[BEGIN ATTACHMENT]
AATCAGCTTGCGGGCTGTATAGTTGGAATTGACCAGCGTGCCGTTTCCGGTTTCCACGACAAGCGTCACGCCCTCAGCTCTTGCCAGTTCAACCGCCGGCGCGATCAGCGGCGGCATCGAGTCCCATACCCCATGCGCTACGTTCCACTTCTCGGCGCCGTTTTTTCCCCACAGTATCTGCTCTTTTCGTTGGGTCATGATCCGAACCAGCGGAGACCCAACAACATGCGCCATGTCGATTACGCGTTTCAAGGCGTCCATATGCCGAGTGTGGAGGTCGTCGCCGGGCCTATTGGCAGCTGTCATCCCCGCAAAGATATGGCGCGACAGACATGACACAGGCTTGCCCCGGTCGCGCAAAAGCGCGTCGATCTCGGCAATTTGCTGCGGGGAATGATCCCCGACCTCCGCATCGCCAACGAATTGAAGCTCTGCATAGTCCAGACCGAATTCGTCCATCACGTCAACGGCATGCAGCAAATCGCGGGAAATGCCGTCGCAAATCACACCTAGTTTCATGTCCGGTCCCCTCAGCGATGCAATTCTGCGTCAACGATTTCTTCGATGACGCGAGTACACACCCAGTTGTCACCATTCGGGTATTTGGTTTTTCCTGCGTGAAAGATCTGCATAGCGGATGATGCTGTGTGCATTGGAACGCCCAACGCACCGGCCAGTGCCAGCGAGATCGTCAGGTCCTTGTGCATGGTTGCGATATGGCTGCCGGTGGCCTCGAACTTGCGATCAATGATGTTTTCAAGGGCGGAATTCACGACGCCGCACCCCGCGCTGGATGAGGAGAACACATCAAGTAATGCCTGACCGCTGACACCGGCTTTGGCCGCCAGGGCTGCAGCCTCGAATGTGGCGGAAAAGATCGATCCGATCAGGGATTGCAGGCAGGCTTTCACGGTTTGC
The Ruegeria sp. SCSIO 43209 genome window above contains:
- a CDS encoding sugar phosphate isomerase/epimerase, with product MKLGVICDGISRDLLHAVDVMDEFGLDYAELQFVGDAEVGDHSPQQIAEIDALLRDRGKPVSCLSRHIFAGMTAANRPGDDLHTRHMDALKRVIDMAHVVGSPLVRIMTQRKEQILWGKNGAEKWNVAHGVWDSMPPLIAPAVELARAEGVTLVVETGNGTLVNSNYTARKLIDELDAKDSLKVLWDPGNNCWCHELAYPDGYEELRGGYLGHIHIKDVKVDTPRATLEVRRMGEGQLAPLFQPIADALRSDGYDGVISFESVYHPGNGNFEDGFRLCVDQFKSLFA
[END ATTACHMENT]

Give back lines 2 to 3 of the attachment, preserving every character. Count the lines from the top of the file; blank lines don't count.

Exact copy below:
The Ruegeria sp. SCSIO 43209 genome window above contains:
- a CDS encoding sugar phosphate isomerase/epimerase, with product MKLGVICDGISRDLLHAVDVMDEFGLDYAELQFVGDAEVGDHSPQQIAEIDALLRDRGKPVSCLSRHIFAGMTAANRPGDDLHTRHMDALKRVIDMAHVVGSPLVRIMTQRKEQILWGKNGAEKWNVAHGVWDSMPPLIAPAVELARAEGVTLVVETGNGTLVNSNYTARKLIDELDAKDSLKVLWDPGNNCWCHELAYPDGYEELRGGYLGHIHIKDVKVDTPRATLEVRRMGEGQLAPLFQPIADALRSDGYDGVISFESVYHPGNGNFEDGFRLCVDQFKSLFA